In the Oscar winning movie “Her,” Theodore Twombly, the lead character says, “Well, you seem like a person but you’re just a voice in a computer. And Samantha, an intelligent computer operating system, personified through a female voice replies saying, “I can understand how the limited perspective of an unartificial mind might perceive it that way. You’ll get used to it.” The relationship between a man and his computer occupies the film’s centre stage.

Start-up Vicarious is working towards making machines work like a human brain


In films such as “Her,” “Transcendence,” “Lucy” and “Artificial Intelligence,” machines and humans converge in various ways such that people turn to them for emotional as well as practical needs. That’s precisely what Vicarious, the Silicon Valley-based startup is working towards-making machines work like a human brain and do things that humans can do. Vicarious is building a unified algorithmic architecture to achieve human-level intelligence in vision, language, and motor control.

No other company would have attracted as many investors as this one does. Founded in 2010 by Scott Phoenix and Dileep George, Vicarious’ investors includeAmazon’s CEO Jeff Bezos, Facebook Inc’s co-founder Mark Zuckerberg, Paypal co-founder Peter Thiel, Sun Microsystems co-founder Vinod Khosla, companies like Wipro, Samsung and more.

George, holds a Bachelor’s degree in electrical engineering from IIT, Bombay and a Ph.D from Stanford University.

“Solving AI has wide range of consequences. We have a innovative approach trying to combine neuroscience and machine language. People are excited by the possible outcome of this approach and that’s why companies are betting big on us,” George said.

“We don’t know how long will it take for us to come out with a human level vision system,” he adds.

The idea is to design AI technology to give robots and computers some of the intuitive and imaginative capabilities of humans with good progress in making visual recognition. Its applications include reading distorted images, hand writings, making robots to read traffic signals and obstacles on the road while driving a car and similar things.

There is lot of interest in the AI segment. Facebook’s AI powered facial recognition software that can identify people even when faces are obscured, is one such. Wipro is using one of Vicarious’ solutions for its AI product Holmes, to automate a task with identifying handwritten text. The Vicarious team may not have any product ready for near future, and they aren’t worried about a commercial product at this stage. “AI is the defining problem of our lifetime.

We are into long term research for building human level AI. So, we don’t have any products as of now. But, we have had small victories on our way. One of them is breaking CAPTCHAs,” George says with pride. In November 2013, the company announced that it had developed visual-sensing algorithms that could reliably solve CAPTCHAs, a web-security with distorted images used to protect from BOT, a malicious program, which runs automated tasks over the Internet.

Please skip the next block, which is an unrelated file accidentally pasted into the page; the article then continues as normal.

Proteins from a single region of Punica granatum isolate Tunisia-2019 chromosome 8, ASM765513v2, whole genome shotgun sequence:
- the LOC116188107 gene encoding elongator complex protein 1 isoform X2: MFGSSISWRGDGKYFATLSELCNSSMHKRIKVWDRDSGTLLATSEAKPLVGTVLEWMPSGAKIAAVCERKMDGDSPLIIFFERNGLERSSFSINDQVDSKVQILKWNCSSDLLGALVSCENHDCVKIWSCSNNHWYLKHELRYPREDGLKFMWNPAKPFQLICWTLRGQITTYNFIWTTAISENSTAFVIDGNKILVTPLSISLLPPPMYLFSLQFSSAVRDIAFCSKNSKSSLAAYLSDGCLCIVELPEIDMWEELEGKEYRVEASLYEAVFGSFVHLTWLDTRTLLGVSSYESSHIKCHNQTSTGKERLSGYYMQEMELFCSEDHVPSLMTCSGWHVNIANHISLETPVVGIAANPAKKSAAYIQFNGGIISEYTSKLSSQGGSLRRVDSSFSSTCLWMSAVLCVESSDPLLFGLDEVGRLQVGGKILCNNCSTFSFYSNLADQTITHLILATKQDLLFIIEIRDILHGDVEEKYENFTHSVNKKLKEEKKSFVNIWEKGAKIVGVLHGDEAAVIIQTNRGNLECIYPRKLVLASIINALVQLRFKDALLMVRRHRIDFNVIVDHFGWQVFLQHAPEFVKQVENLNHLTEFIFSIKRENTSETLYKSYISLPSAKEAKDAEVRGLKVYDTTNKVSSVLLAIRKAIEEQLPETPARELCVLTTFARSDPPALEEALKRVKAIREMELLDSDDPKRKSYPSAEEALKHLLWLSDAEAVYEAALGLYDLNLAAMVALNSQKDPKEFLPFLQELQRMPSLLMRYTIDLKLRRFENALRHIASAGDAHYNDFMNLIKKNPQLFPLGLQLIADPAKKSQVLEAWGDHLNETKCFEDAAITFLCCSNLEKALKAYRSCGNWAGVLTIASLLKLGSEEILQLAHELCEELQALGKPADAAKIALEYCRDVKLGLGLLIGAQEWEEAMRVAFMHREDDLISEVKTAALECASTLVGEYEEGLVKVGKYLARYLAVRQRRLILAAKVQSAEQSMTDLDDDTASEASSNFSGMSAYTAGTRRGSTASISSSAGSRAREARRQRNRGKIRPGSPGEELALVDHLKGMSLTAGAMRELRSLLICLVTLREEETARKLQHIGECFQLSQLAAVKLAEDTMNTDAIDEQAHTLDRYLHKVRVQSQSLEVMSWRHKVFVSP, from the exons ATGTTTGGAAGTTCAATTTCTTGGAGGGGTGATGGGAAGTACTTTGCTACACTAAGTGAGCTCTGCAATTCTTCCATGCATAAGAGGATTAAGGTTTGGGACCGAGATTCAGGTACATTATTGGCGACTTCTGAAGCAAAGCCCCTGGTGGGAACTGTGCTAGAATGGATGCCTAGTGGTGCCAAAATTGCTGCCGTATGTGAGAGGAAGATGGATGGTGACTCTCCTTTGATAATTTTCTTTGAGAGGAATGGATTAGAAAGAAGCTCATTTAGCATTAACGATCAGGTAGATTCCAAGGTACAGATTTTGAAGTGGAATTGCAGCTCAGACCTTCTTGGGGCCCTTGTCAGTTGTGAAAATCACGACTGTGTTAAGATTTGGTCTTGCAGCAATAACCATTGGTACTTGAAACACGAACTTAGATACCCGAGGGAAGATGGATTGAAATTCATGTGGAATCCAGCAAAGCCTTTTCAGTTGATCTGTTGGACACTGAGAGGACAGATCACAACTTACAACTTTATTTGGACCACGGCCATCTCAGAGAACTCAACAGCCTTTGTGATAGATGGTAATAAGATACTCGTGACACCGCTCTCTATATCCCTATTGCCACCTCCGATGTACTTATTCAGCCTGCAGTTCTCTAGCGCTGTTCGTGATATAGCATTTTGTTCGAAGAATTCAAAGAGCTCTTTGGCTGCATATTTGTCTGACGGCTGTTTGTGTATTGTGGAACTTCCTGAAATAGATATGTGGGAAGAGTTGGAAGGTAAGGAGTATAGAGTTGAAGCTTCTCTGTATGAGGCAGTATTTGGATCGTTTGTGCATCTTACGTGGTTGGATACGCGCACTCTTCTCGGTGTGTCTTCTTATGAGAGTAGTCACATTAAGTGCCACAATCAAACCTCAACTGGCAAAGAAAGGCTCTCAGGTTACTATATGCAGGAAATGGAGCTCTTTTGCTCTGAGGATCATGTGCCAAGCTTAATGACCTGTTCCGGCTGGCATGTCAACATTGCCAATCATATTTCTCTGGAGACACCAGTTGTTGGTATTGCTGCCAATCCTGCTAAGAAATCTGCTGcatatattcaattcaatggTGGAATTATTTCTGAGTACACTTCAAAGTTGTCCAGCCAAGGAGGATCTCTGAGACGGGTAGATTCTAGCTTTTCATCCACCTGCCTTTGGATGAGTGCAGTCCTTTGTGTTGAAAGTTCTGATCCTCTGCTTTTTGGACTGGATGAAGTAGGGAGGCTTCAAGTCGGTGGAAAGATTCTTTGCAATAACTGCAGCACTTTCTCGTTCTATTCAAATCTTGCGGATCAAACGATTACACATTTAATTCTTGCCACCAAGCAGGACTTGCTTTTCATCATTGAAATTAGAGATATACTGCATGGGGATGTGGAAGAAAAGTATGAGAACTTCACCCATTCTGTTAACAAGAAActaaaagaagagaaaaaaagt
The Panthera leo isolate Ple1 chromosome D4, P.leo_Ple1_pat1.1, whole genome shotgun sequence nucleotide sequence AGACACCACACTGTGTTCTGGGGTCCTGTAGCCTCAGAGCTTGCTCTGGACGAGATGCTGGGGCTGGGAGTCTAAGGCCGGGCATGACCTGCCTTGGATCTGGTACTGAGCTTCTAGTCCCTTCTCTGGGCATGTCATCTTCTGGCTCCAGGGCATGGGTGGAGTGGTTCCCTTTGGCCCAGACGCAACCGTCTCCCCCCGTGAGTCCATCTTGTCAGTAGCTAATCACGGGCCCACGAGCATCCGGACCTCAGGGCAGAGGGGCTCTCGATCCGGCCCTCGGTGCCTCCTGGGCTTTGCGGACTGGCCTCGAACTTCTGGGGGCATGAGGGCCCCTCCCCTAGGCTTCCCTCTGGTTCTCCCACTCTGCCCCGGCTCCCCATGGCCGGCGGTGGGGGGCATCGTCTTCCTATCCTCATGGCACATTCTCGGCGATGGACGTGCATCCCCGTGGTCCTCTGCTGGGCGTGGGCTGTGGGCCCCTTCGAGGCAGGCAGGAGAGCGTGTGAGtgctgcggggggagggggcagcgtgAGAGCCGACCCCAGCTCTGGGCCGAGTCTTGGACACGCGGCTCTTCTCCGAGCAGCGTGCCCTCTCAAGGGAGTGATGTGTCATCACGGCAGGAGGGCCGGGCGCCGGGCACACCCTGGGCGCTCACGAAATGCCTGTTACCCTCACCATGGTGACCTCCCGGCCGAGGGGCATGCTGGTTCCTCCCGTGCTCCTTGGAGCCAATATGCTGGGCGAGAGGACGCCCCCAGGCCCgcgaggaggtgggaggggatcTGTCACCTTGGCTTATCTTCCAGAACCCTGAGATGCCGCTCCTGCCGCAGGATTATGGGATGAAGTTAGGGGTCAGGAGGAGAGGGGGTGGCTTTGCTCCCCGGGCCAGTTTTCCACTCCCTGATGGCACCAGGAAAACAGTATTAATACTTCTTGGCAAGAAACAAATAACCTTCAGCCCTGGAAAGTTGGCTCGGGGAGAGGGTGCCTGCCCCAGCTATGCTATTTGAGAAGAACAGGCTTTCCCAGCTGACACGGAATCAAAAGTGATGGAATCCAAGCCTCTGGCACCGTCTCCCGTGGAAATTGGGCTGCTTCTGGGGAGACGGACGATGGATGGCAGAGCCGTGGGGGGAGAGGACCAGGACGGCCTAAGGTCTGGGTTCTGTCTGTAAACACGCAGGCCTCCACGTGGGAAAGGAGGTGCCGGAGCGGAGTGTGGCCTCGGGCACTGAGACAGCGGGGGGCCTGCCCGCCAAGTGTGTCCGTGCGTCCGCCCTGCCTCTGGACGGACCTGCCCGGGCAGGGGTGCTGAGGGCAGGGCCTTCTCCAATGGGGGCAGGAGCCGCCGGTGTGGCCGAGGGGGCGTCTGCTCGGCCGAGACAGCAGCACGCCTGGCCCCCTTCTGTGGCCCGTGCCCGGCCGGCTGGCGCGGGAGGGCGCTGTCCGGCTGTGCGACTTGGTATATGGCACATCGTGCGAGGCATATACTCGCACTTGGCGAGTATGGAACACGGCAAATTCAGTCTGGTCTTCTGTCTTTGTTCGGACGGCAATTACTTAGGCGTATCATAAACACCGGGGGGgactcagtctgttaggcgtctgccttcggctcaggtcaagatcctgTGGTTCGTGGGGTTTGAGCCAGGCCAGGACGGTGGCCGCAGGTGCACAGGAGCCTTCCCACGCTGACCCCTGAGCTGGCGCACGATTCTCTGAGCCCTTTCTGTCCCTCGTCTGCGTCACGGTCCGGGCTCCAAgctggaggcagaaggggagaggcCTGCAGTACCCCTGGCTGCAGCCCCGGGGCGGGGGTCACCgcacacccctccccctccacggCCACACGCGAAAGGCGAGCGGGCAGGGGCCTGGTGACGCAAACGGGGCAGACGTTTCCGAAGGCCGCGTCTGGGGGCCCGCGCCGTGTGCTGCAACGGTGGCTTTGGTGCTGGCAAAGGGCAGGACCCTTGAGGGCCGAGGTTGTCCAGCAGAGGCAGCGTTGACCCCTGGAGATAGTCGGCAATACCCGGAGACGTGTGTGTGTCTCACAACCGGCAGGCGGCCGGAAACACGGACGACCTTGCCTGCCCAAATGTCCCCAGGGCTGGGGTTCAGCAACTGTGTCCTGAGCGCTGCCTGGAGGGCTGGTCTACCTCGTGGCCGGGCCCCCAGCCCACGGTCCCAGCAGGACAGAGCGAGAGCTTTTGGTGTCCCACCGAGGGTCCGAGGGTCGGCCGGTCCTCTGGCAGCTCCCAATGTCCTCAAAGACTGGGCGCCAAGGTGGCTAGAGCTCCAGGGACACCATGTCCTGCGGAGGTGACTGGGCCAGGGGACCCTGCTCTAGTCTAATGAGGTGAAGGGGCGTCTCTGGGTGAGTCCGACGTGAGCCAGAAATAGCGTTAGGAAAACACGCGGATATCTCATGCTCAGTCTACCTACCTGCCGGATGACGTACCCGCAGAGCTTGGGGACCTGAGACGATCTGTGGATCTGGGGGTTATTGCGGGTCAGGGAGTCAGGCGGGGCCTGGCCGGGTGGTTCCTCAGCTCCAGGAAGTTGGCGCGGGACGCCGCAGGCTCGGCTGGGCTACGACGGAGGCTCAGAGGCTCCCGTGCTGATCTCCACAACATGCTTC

“Right now, we are not thinking that our product is be used by Google or Facebook. Our focus is primarily on the research,” he adds. Before Vicarious, Dileep had worked with Jeff Hawkins, the man who revived the hand-held computer industry, in Nuventa, the company they co-founded.

“Jeff bridged the gap between neuroscience and computer science. He made a high level framework, which computer scientists can understand and elaborate,” George said. George believes that India can do a lot more on the AI research front and big companies, particularly the tech companies should start paying attention to.

“AI is automation and there are quite a number of companies in India that are doing back office processing, the job that probably will be done by AI engines in the future. Hence, they should start researching AI techniques and be aware of what is happening in the field.”

However, historically, there have been panics about different technologies including that of nuclear power and biotechnology and many have voiced concerns about it. Microsoft’s founder Bill Gates is one of them. During an AMA (ask me anything) session on Reddit, Gates had said, “I am in the camp that is concerned about super intelligence. First the machines will do a lot of jobs for us and not be super-intelligent. That should be positive if we manage it well. A few decades after that though the intelligence is strong enough to be a concern. I agree with Elon Musk and some others on this and don’t understand why some people are not concerned.”